Try some of these five games to help your toddler practise listening to and following instructions:

Treasure hunts

This is a great way to disguise a lesson as a game! Draw your toddler a simple map of your home. Mark out a start and finish point, and draw arrows pointing in the way they need to walk. You can circle places where you’ve hidden ‘treasure’ like toys.

If your little one is still quite a young toddler, you may need to walk through with them, which will still help them learn about maps and left and right. If your toddler is a bit older, they may be able to follow your map on their own while you loosely supervise.

Simon Says

A classic game for a reason. Simon Says is a great game for learning body parts (head, shoulders, knees and toes…) and then following random instructions, such as ‘Simon says jump up and down!’

Remember to explain that if you don’t say ‘Simon says’ before the instruction, your little one is not to do it. This requires focus and listening skills while still being fun and silly. You can change it up by choosing a different character instead of Simon, perhaps your little one’s favourite book or TV character.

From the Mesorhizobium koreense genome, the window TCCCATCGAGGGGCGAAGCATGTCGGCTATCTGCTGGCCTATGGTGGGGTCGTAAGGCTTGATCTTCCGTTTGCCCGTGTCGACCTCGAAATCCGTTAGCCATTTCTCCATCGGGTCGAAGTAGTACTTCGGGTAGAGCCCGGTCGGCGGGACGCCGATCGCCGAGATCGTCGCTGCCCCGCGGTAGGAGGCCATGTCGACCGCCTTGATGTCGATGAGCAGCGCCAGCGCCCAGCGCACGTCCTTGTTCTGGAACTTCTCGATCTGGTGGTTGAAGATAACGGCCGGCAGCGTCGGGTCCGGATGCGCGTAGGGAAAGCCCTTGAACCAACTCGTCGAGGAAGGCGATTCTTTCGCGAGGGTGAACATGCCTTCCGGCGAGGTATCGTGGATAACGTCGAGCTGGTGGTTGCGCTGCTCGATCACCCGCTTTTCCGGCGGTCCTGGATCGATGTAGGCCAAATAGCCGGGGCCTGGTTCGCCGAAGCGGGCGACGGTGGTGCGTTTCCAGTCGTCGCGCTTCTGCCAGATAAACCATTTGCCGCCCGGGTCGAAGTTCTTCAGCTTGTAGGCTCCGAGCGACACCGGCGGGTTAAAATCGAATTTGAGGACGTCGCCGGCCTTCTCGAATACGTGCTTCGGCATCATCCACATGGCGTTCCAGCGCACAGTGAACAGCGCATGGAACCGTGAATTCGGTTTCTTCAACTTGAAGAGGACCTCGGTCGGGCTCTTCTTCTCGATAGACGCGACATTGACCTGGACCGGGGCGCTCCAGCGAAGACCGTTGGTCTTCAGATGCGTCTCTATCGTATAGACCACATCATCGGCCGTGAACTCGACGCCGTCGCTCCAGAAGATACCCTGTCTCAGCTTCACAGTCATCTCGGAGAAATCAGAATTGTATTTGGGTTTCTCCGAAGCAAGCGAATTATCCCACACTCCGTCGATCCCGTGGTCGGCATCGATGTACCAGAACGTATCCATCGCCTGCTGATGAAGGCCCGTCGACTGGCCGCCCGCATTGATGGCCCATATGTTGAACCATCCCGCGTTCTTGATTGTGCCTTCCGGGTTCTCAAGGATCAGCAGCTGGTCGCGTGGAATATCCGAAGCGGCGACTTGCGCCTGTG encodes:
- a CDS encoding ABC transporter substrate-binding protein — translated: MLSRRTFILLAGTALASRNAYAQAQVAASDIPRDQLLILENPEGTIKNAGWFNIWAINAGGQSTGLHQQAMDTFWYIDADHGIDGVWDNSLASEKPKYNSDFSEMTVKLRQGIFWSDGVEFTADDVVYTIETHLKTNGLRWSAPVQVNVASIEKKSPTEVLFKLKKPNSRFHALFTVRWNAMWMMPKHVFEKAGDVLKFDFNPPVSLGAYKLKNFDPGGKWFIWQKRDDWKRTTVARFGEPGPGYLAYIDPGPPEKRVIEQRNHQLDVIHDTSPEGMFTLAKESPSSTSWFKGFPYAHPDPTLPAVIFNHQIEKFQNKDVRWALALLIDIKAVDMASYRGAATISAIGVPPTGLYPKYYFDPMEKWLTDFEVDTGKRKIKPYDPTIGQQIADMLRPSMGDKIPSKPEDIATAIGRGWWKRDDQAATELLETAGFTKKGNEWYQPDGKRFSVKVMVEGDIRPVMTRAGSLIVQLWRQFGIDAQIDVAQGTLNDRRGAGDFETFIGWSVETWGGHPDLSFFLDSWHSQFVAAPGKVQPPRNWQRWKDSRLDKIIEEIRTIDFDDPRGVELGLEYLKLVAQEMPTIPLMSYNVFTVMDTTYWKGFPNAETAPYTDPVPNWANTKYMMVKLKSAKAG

Do Three Things

This is a simple game. You play exactly how it sounds. Tell your toddler you’re going to play the Do Three Things game. Act very excited, so they know it’s going to be fun.

Then, simply give them a list of three things to do in a row. This can help with listening and memory. You could even try sneaking in something like ‘pick up two toys from the lounge room and put them in your toy box.

Take turns with your little one and let them suggest three things for you to do. This can help to build confidence and decision making.

Red Light, Green Light

This is a great game for small groups of toddlers. Find some red and green paper, or something red and something green you can hold up. Explain that green means go, and when you say, ‘Greenlight!’ and hold up the green object, they are to dance or run around. When you say, ‘Red light!’ they have to stop and hold very still. The first person to move sits out of the next round (or you can keep everyone in and just keep playing for a while).

You can introduce another colour with a new meaning like ‘yellow means do star jumps. This can help toddlers learn colours and listening skills while they follow directions and get some activity in! Once they’ve played a few times, you can try removing the coloured objects, so they have to rely on listening.

Follow the Leader

This is an easy copying game. Pick a ‘leader’ (try being the leader yourself first to demonstrate). Then simply ask your toddler to copy whatever you do. When you say, ‘You lead!’, then you start copying them. This is great for groups, so everyone gets a chance to practise making up directions and following instructions.

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